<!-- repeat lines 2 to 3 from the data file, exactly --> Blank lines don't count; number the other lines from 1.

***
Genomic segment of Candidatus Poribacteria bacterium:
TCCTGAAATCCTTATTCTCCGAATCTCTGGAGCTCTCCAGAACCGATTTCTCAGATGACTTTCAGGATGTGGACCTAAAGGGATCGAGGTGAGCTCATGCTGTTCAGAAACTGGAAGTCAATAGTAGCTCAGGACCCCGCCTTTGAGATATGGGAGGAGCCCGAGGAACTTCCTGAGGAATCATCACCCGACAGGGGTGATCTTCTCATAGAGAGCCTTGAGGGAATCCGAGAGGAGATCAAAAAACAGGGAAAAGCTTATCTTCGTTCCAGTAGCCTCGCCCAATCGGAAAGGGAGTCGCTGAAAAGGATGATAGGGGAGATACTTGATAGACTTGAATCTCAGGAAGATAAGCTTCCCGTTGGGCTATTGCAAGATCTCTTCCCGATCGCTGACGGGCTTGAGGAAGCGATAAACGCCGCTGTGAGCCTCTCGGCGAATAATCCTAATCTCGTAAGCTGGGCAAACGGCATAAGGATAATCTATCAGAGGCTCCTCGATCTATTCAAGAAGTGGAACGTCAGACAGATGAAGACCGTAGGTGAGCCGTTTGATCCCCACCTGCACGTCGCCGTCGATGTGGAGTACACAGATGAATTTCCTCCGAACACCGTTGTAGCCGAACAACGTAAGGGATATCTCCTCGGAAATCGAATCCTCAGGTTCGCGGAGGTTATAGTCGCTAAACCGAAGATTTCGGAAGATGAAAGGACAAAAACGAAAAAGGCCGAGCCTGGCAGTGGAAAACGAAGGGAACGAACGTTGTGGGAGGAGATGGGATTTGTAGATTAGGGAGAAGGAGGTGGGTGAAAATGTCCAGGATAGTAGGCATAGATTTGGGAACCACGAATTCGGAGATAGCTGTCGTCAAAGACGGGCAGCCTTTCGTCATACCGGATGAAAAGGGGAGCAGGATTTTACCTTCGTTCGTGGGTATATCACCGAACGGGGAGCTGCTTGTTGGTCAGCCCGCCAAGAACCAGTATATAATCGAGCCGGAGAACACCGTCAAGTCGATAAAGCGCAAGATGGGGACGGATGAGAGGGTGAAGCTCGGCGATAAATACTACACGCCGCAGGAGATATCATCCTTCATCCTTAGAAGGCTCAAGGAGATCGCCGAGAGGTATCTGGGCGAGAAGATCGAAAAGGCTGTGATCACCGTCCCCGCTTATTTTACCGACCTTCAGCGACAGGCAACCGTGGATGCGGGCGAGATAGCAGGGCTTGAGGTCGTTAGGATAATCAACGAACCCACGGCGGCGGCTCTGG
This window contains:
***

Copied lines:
TCCTGAAATCCTTATTCTCCGAATCTCTGGAGCTCTCCAGAACCGATTTCTCAGATGACTTTCAGGATGTGGACCTAAAGGGATCGAGGTGAGCTCATGCTGTTCAGAAACTGGAAGTCAATAGTAGCTCAGGACCCCGCCTTTGAGATATGGGAGGAGCCCGAGGAACTTCCTGAGGAATCATCACCCGACAGGGGTGATCTTCTCATAGAGAGCCTTGAGGGAATCCGAGAGGAGATCAAAAAACAGGGAAAAGCTTATCTTCGTTCCAGTAGCCTCGCCCAATCGGAAAGGGAGTCGCTGAAAAGGATGATAGGGGAGATACTTGATAGACTTGAATCTCAGGAAGATAAGCTTCCCGTTGGGCTATTGCAAGATCTCTTCCCGATCGCTGACGGGCTTGAGGAAGCGATAAACGCCGCTGTGAGCCTCTCGGCGAATAATCCTAATCTCGTAAGCTGGGCAAACGGCATAAGGATAATCTATCAGAGGCTCCTCGATCTATTCAAGAAGTGGAACGTCAGACAGATGAAGACCGTAGGTGAGCCGTTTGATCCCCACCTGCACGTCGCCGTCGATGTGGAGTACACAGATGAATTTCCTCCGAACACCGTTGTAGCCGAACAACGTAAGGGATATCTCCTCGGAAATCGAATCCTCAGGTTCGCGGAGGTTATAGTCGCTAAACCGAAGATTTCGGAAGATGAAAGGACAAAAACGAAAAAGGCCGAGCCTGGCAGTGGAAAACGAAGGGAACGAACGTTGTGGGAGGAGATGGGATTTGTAGATTAGGGAGAAGGAGGTGGGTGAAAATGTCCAGGATAGTAGGCATAGATTTGGGAACCACGAATTCGGAGATAGCTGTCGTCAAAGACGGGCAGCCTTTCGTCATACCGGATGAAAAGGGGAGCAGGATTTTACCTTCGTTCGTGGGTATATCACCGAACGGGGAGCTGCTTGTTGGTCAGCCCGCCAAGAACCAGTATATAATCGAGCCGGAGAACACCGTCAAGTCGATAAAGCGCAAGATGGGGACGGATGAGAGGGTGAAGCTCGGCGATAAATACTACACGCCGCAGGAGATATCATCCTTCATCCTTAGAAGGCTCAAGGAGATCGCCGAGAGGTATCTGGGCGAGAAGATCGAAAAGGCTGTGATCACCGTCCCCGCTTATTTTACCGACCTTCAGCGACAGGCAACCGTGGATGCGGGCGAGATAGCAGGGCTTGAGGTCGTTAGGATAATCAACGAACCCACGGCGGCGGCTCTGG
This window contains: